Domestic Violence and Divorce in Arizona

We all know that domestic violence in Arizona is a serious problem, but many of us have done little to nothing to prevent it. With the escalating number of abusive relationships in our society, it is well past the time we all take a look at the effects of domestic violence in Arizona.

Many people are aware domestic violence has a negative impact on the victim. It is also important to be aware that the longer that the abuse continues, the more negative those effects will be. It is absolutely vital that the victim recognizes the abuse and removes themselves from the situation for their own physical, emotional and psychological health. If this doesn’t happen, the negative effects become increasingly more significant.


Negative Effects on Individuals Who Do Not Escape Domestic Violence

Physical injuries occur in at least 42% of women and 20% of men who remain in domestic violence situations. More severe injuries can occur when the abuse is frequent or particularly harsh, but some of the most common physical indications include: bruises, lesions, cuts, headaches, back pain, broken bones, pregnancy complications, gynecological injuries, sexually transmitted diseases, gastrointestinal disorders, heart and/or circulatory conditions, etc.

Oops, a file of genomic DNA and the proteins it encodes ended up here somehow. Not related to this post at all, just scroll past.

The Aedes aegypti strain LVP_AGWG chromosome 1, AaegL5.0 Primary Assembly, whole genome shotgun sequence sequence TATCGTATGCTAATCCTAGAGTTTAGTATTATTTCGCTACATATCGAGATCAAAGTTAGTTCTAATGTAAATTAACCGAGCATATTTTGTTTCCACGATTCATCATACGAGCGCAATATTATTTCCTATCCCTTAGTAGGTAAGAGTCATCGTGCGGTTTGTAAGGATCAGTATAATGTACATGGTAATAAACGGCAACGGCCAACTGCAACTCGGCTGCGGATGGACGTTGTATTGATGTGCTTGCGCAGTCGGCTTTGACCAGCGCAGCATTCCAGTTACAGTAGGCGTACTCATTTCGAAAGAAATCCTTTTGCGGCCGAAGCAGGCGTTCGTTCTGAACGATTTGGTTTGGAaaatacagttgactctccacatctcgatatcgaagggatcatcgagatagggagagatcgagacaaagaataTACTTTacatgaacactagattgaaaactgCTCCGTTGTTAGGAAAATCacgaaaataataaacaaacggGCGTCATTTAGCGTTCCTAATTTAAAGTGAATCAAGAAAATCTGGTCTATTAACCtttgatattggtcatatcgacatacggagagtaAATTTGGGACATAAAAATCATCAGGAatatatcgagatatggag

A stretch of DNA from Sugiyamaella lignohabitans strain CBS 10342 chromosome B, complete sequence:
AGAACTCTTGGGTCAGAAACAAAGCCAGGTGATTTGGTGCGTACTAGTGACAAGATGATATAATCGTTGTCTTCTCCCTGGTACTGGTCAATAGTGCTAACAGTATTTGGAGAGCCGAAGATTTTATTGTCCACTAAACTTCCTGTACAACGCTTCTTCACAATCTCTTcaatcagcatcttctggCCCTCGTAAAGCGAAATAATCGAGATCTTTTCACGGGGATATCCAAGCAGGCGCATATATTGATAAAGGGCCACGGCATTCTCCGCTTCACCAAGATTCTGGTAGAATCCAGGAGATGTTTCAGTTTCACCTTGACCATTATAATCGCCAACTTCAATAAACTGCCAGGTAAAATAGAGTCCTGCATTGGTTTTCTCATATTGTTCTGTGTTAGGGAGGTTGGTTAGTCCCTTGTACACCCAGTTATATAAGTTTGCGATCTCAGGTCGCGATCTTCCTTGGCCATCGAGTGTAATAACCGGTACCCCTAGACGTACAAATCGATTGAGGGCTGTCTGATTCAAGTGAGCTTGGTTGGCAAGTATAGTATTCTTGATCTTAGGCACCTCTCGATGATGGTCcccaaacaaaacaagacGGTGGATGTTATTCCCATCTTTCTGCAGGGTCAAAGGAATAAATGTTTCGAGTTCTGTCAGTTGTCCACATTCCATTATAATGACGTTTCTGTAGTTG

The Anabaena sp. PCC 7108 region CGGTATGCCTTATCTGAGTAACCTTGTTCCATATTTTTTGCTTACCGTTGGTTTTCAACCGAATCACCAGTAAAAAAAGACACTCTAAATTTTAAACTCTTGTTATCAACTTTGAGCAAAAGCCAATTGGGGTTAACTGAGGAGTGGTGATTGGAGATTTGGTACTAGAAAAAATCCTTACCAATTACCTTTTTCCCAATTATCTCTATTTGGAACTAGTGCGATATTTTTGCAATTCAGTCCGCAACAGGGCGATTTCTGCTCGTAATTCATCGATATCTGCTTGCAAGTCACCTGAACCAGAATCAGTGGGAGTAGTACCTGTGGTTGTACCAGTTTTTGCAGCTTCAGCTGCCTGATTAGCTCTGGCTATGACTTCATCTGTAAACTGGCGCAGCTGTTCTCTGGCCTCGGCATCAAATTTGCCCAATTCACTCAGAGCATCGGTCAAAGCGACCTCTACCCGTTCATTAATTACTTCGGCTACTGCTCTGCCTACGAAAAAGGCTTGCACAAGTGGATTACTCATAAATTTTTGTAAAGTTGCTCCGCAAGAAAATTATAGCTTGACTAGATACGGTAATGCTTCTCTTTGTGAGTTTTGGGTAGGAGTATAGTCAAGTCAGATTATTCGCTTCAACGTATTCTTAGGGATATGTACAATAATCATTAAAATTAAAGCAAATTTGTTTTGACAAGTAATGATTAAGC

Emotional abuse can occur in situations where there is also physical abuse or it can occur without apparent physical abuse. Regardless of whether the abuse is best described as physical, emotional or verbal, it can result in severe psychological consequences in the victim and others in the household witnessing the abuse. Common psychological effects include: anxiety, suicidal behavior, depression, loss of hope for the future, inability to trust, low self-esteem, sleep disturbances, flashbacks, inability to concentrate, fear of intimacy, etc.

In addition to the negative effects noted above, there are also social effects of living with domestic violence. The negative social effects are often the thing that actually restricts the victims in their ability to leave the situation and often include: control of access to services intended to provide assistance to the victim, strained relationships with employers, health care providers and other authority figures who could essentially provide assistance, isolation from loved ones or other support system, etc.